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Use of thorium instead of uranium in reactors can allay virtually all public concern over weapons proliferation, radioactive pollution, toxic waste and fuel that is costly and complicated to process. Thorium is the most abundant, most readily available, cleanest and safest energy source on earth; yet it remains unknown by both the public and politicians.  Novel reactor design, the liquid fuel thorium reactor (LFTR), uses thorium fluoride as both coolant and fuel. It has enormous advantages over...
The Scottish government has ambitious plans for spending vast sums of money on huge numbers of wind turbines and experimental wave and tidal energy projects in its bid to make Scotland “the Saudi Arabia of renewables”. But there is a growing realisation among the public that this simply pushes up electricity bills while reducing energy security and making it increasingly likely that the lights will go out.  This might be feasible when it is English consumers who are bearing the brunt, but an...
Jack Ponton - The Scotsman November 2013 It is an article of faith amongst the environmental lobby that wind energy is good, benign and undisruptive, and that obtaining shale gas by hydraulic fracturing or  ‘fracking’ is damaging and disruptive. The claims that ‘fracking’ causes earthquakes, wholesale pollution of watercourses and inflammable tap water are easily dismissed by impartial examination of actual experience. The technique has been in use for decades in the US and to a lesser extent...
The First Minister of Scotland, Alex Salmond, has famously said that he has a vision of Scotland as “the Saudi Arabia of renewables”.  Bluster and bravado aside, what he presumably means, and certainly implies, is that Scotland will make lots of money selling renewable energy to the rest of the world, as Saudi Arabia does with its oil. Whilst it’s an attractive idea, there’s more than a hint of smoke and mirrors about Mr Salmond’s concept of a renewable energy bonanza.  Let's examine the...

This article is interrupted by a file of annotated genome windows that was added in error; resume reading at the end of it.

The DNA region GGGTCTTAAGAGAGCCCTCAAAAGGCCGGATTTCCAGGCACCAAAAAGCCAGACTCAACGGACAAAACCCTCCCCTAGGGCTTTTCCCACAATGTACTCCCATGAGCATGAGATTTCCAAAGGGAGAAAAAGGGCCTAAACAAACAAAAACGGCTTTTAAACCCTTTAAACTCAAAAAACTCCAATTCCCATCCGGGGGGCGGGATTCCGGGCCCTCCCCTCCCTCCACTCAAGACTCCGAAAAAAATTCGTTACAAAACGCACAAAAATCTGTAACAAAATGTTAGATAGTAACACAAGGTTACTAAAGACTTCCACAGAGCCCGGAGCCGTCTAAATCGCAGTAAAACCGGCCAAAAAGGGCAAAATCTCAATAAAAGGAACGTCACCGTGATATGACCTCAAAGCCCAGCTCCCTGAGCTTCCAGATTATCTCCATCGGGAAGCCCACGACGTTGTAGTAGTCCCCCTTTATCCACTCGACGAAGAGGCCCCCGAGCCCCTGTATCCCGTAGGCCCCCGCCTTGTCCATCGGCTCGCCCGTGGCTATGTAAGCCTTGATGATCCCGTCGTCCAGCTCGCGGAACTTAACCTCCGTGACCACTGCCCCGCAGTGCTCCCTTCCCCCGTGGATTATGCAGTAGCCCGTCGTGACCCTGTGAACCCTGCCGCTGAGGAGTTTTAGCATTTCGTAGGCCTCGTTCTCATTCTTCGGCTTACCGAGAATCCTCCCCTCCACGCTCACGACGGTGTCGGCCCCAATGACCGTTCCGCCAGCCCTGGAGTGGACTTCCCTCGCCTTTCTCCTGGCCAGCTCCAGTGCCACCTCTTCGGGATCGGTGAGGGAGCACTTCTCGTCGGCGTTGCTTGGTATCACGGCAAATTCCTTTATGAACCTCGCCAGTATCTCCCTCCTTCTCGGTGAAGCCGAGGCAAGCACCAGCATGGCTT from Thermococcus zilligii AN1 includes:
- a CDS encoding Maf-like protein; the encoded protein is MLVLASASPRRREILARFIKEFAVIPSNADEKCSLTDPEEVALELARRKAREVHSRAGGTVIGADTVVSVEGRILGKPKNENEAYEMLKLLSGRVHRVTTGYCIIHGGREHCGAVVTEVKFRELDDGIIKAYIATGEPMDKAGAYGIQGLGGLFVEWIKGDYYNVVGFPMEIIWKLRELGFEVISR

There is confusion regarding the review of the commercial and financial arrangements of electricity supply. Whereas generating plant provides energy [MWh], it must in addition provide power capacity [MW] essential to maintain Security of Supply at times of peak demand.  The current market arrangement deals in energy only. So it is not surprising that considerable concern is now being expressed about the ability of this arrangement to deliver sufficient power capacity at times of peak demand and...
There are costs and benefits to everything in life. The costs of wind energy are high and the benefits few. Every country needs a cheap, reliable supply of electricity and wind energy is neither. Cheap-because money spent on expensive electricity is not available to spend on education, health, infrastructure. Cheap- because electricity is essential for heating, cold houses kill every winter. Cheap-because the price of our goods in global markets is underpinned by electricity price. Cheap-...
There is a developing crisis in Scotland's electricity supply, created by the policies of successive UK governments but exacerbated by the Scottish Government. At times there will be a shortage which could lead to power cuts. At others, there will be an excess which cannot be used. This is a consequence of the huge increase in intermittent wind generated electricity. Subsidies make wind power the logical investment for energy companies, while the preference given to it on the grid reduces the...
See Newsletter: Science, safety and prejudice From: Peter Melchett Sent: 23 May 2016 13:18 To: Scientific Alliance Subject: An authoritative new report on GM crops is unlikely to change minds, argues The Scientific Alliance Dear Martin Livermore, You attack the Soil Association's response to a new report on GM crops from the US National Academies of Science, Engineering and Medicine as being ‘spurious’, but in doing so you come up with a couple of arguments which seem to fly in the face of the...
ABANDONING coal and gas is doing industry no favours, writes Colin Gibson Events in March highlighted the deepening malaise of Britain’s energy industry; our electricity is proving too expensive for heavy industries and the subsidised expansion of intermittent renewables has disrupted supply to the point where cheap, efficient gas generators are forced to operate uneconomically and operators are reluctant to build new capacity. George Osborne seemed to understand in 2011: “I am worried about...
INADEQUATE investment in power generation is leaving us short of capacity to cope, writes Keith Burns On a mild still day last November a serious problem crept up on the UK electricity network. Darkness approached, lights came on and industrial demand stayed high. National Grid declared a “Notification of Inadequate System Margin” in order to bring in more generating capacity. The situation led to the price for extra power rising to 60 times the more usual buy-in price. With our present...

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